Whether in conscious homage or not, Tomita has mastered the Impressionist technique of using thick, rough strokes of oil paint to reconstruct scenes from real life in quasi-abstract fashion. Viewed close-up, details are nonexistent, but step back a few paces and everything leaps into magical clarity. This is especially true of a series of seven small, mostly 14 x 18 cm canvases portraying a number of Tokyo's most popular tourist sites -- a gesture, the artist says, to the upcoming Olympics. Besides Harajuku, we see Asakusa's temple gate, the brand-new National Stadium, the neon canyons of Akihabara, a Shibuya shopping street near the famous "scramble" crossing. All are spots known not only to Tokyoites but also to nearly everyone who has visited the city or read a guidebook about it. Yet in Tomita's hands they look blurred and ambiguous -- eerily lit by night, or starkly empty, in a post-apocalyptic way, by day.

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Tokyo (Nakameguro), 2019, oil on canvas, 18 x 18 x 2 cm

Among the most striking of these miniatures, not least because it diverges so much from the others, is Nakameguro, an uncharacteristic explosion of pink and white cherry blossoms in full bloom along the Meguro River. The figurative gestures are so minimal that they approach Monet's Water Lilies in abstraction, but any cherry-blossom aficionado in Tokyo will immediately recognize the location. Also offering pastoral contrast to the other urban settings is Ueno, in which the entire lower half of the canvas is an expanse of lotus leaves covering Shinobazu Pond. The haphazard green slather of the plants is reflected in the crisscross dabs of blue and white that form the sky above. Separating these wild seas of green and blue is a band of buildings standing sentinel on the far side of the pond.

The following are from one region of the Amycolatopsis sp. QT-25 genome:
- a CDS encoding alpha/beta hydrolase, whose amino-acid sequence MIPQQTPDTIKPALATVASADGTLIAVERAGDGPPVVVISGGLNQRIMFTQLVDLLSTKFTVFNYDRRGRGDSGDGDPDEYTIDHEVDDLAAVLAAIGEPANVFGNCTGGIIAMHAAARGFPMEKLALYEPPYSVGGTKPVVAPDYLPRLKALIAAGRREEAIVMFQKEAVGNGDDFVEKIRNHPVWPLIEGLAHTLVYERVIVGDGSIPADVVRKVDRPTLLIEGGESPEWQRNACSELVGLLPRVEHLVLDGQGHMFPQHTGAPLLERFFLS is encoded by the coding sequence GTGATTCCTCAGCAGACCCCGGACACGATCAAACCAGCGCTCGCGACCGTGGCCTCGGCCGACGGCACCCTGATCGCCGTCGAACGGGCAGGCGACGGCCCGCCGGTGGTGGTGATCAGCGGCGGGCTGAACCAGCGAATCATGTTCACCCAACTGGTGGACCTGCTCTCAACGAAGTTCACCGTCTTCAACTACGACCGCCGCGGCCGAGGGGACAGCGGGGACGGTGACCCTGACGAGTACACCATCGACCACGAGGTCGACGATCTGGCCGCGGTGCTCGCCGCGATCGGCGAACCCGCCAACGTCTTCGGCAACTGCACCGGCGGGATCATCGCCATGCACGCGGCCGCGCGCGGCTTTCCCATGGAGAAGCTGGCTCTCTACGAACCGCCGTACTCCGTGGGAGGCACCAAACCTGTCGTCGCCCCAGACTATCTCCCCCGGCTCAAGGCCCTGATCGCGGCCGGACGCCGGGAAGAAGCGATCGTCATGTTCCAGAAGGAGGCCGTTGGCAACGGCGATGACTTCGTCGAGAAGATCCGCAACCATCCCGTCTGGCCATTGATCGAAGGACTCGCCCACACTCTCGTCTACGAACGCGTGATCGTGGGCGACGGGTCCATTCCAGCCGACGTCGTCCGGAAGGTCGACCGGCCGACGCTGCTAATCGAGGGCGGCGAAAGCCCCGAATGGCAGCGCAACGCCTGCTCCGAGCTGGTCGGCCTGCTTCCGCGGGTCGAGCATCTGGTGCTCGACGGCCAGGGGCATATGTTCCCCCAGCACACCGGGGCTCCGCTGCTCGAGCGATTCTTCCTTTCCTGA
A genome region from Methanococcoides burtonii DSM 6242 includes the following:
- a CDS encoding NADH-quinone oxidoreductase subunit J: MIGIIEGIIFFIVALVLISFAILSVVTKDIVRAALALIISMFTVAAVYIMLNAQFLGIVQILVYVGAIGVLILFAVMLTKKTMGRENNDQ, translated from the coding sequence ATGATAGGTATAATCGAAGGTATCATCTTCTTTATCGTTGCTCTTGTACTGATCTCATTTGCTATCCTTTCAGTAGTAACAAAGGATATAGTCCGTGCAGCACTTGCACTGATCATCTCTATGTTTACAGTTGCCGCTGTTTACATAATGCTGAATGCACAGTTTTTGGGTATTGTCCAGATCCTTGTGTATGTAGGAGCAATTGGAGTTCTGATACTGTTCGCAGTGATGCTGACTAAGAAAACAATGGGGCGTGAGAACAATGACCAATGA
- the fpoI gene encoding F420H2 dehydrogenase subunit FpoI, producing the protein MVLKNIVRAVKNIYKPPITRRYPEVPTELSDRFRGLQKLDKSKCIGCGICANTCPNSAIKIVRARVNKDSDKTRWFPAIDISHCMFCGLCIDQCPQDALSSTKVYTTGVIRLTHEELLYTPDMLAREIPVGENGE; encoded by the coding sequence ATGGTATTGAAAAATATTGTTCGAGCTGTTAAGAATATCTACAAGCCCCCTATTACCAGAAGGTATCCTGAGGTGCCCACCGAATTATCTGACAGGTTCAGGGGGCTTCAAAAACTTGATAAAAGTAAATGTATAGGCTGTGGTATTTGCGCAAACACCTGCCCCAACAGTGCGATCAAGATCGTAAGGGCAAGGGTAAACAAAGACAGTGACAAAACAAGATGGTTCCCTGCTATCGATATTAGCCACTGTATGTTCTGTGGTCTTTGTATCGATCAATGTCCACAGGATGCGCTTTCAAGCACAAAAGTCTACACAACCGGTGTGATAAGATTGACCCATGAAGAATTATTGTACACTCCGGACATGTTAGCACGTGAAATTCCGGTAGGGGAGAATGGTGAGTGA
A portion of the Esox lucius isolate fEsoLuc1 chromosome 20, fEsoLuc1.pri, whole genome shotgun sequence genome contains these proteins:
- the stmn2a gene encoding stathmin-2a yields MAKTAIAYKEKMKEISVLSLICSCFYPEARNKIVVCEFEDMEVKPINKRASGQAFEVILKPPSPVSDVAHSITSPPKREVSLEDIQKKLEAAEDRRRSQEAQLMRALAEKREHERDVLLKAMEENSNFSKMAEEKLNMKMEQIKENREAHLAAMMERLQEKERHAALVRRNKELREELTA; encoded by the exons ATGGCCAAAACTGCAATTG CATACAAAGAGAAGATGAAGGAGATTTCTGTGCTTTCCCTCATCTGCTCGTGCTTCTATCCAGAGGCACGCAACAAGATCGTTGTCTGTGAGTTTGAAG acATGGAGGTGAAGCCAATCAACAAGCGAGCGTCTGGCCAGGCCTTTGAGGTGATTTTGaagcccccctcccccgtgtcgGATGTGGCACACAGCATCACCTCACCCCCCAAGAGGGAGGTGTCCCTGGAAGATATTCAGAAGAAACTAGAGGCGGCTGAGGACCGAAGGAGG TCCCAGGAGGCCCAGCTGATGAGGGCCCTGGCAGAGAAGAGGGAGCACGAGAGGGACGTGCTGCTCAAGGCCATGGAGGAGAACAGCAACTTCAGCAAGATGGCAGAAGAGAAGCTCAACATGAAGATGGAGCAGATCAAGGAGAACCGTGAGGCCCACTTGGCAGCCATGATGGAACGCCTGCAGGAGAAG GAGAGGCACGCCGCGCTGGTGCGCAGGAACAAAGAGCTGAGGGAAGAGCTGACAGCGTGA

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Tokyo (Ueno), 2019, oil on canvas, 60.6 x 60.6 x 2 cm

The mystery of Tomita's method is that it manages to infuse even the most desolate, decontextualized environments with an undeniable joie de vivre. Perhaps the energy emanates from his brushstrokes, so vigorous and colorful that they transform the dreariest stretch of asphalt into something transcendent. The warmth of Tomita's touch is even more apparent when his subject matter is less stark, as in a small portrait of a cat poking its head from a gap in an alley wall. The coloring, composition, and brushwork are so spot-on in the service of their endearing subject that one can't help hoping he will do a series on animals next.

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Tokyo (Cat), 2019, oil on canvas, 29.7 x 21 x 2 cm

It seems like only a matter of time before Tomita achieves the critical mass of recognition that will propel him into a major museum show. It would be nice to see a thorough introduction to his work over the past decade in one place. However, exhibitions at intimate galleries like the Kubota have the advantage of letting us appreciate his work in close proximity and at leisure. Precisely because of its small scale, the current show offers rewards that a much larger venue couldn't provide.

All works by Naoki Tomita; images courtesy of Maho Kubota Gallery.



 

Tokyo (National Stadium), 2019, oil on canvas, 91 x 91 x 2.5 cm

 

Tokyo (Metropolitan Expressway), 2019, oil on canvas, 72.7 x 60.6 x 2 cm


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Naoki Tomita: Tokyo
18 October - 22 November 2019
Maho Kubota Gallery
2-4-7 Jingumae, Shibuya-ku, Tokyo
Phone: 03-6434-7716
Hours: Noon to 7 p.m. Tuesday to Saturday; closed Sundays, Mondays, and national holidays
Access: 6 minutes' walk from Gaien-mae Station on the Metro Ginza Line


 
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Alan Gleason
Alan Gleason is a translator, editor and writer based in Tokyo, where he has lived for over 30 years. In addition to writing about the Japanese art scene he has edited and translated works on Japanese theater (from kabuki to the avant-garde) and music (both traditional and contemporary).